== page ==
"Quanto costa?"

Translation:How much does it cost?

May 30, 2013

27 Comments


https://www.duolingo.com/josephlhatfield

I hope the person is asking how much IT costs...

January 19, 2015

https://www.duolingo.com/jamesjiao

"How much does he/she cost" should be correct as well. I can see this used in slave markets :).

January 10, 2016

https://www.duolingo.com/sharkbbb

Nah, they had fixed prices in the good ol' Roman empire. You would sound like a barbarian asking that.

January 19, 2016

https://www.duolingo.com/D_Lauren

The Romans spoke Latin...

January 1, 2017

https://www.duolingo.com/sharkbbb

Does "Quantus cōnstat?" seem different enough to deserve such a note?

January 2, 2017

https://www.duolingo.com/D_Lauren

Fair point, but I gotta defend the language I teach! Can't have people assuming that by learning Italian they can read Vergil & Caesar. Tamen, nunc intellego te doctum esse. ;)

January 3, 2017

https://www.duolingo.com/Kedeljer

Why does quanto in the masculine form go with costa which ends in an 'a'?

May 30, 2013

https://www.duolingo.com/f.formica
Mod
  • 2020

"Costa" is a verb, the third person singular of the verb costare, so its ending has nothing to do with inflection; "quanto" is used as a subject pronoun, so it can't be inflected. It would if it were used as an adjective.

May 30, 2013

https://www.duolingo.com/hudnut217

Not sure I understand how "quanto" is a subject pronoun. Quanto translates to "how much" which is adverb phrase modifying the verb "costa".?

January 23, 2016

https://www.duolingo.com/JenniferAron

Why doesn't "How much do you cost?" work? When I hover over "costa", the first definition is "(you) cost", which I assume is the formal second person ... and Duolingo likes funny sentences :)

June 2, 2013

https://www.duolingo.com/f.formica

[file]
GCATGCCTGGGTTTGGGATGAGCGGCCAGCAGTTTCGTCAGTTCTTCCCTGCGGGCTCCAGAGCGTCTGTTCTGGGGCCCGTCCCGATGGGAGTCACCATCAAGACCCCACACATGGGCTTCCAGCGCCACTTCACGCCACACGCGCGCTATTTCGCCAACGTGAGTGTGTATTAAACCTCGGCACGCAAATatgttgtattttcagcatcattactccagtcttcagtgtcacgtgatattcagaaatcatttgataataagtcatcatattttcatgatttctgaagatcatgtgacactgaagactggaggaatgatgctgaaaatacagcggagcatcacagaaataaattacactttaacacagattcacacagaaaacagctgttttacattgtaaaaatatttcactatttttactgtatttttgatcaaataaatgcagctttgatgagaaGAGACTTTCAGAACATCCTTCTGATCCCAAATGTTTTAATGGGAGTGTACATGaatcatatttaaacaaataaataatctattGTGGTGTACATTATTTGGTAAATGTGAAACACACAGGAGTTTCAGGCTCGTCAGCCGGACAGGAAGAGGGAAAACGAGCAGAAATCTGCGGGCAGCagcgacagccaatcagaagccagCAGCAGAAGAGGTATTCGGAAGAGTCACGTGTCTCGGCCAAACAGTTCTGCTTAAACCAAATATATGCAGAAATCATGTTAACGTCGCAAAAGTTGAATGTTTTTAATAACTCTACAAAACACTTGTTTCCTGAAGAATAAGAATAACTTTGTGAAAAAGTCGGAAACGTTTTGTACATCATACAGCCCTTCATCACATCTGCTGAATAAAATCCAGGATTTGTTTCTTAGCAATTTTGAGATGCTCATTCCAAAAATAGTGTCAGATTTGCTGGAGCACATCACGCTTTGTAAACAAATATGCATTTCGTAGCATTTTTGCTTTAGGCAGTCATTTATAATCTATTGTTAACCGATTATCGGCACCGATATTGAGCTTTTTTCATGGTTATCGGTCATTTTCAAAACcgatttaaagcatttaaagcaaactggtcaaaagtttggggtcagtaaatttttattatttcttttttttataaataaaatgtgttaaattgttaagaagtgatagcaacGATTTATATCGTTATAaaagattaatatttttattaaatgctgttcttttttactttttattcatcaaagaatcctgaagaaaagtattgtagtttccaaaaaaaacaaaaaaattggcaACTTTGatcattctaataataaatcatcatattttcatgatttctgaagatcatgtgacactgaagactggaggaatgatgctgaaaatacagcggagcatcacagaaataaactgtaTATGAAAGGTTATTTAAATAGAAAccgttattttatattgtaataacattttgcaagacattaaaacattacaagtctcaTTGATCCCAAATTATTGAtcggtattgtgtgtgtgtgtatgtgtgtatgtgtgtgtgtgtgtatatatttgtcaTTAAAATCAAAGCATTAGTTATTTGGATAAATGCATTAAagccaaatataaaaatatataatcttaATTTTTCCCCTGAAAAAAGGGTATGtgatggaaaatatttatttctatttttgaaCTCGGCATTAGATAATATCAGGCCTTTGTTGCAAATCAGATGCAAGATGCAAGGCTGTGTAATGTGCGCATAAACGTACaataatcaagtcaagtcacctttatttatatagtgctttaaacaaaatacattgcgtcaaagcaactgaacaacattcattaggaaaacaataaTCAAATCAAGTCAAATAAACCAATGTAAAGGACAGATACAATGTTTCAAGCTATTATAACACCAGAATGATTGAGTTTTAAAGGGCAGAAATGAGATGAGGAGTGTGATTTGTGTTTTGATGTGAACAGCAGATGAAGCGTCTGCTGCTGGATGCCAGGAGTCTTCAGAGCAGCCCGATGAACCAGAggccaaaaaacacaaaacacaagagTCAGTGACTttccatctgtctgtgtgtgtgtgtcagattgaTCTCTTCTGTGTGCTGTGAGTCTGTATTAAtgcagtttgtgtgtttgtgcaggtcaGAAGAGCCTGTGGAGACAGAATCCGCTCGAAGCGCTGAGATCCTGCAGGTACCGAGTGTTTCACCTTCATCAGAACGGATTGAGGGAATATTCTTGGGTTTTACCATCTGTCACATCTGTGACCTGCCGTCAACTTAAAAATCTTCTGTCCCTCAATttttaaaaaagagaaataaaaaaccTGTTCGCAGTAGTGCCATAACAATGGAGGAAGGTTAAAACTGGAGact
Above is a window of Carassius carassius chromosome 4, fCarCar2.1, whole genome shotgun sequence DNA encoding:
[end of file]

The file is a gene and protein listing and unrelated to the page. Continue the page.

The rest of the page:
Mod
  • 2020

Well that's technically true, but... what scenario did you have in mind exactly? :P I can think of a couple but I doubt the formal you would be used...

June 2, 2013

https://www.duolingo.com/MeroeOMER

Would I use "quanto costa?" if I wanted to ask: How much do you charge? To, for example, hire a car or boat; clean my windows, etc.

February 15, 2017

https://www.duolingo.com/BiancaMura2

I can not translate this to my native language and somehow I don't understand this how to use, same with the verb succedere. Can please someone explain it to me?

August 21, 2016

https://www.duolingo.com/jamesjiao

Not knowing what your 'native language' is and what exactly you don't understand about this example.. it's a bit hard to 'explain' it to you? Maybe you can help us by explaining what you don't understand first?

August 21, 2016

https://www.duolingo.com/BiancaMura2

My native language is Dutch but like in English you can not say: i cost, you cost, he costs except for it, these, those. Same for succedere: I happen, you happen, he happens etc. Although I avoid as much as possible to translate literally, I can't see now how to use it. Maybe later in the course??? I asked my father who is an Italian, but he is not able to explain it to me.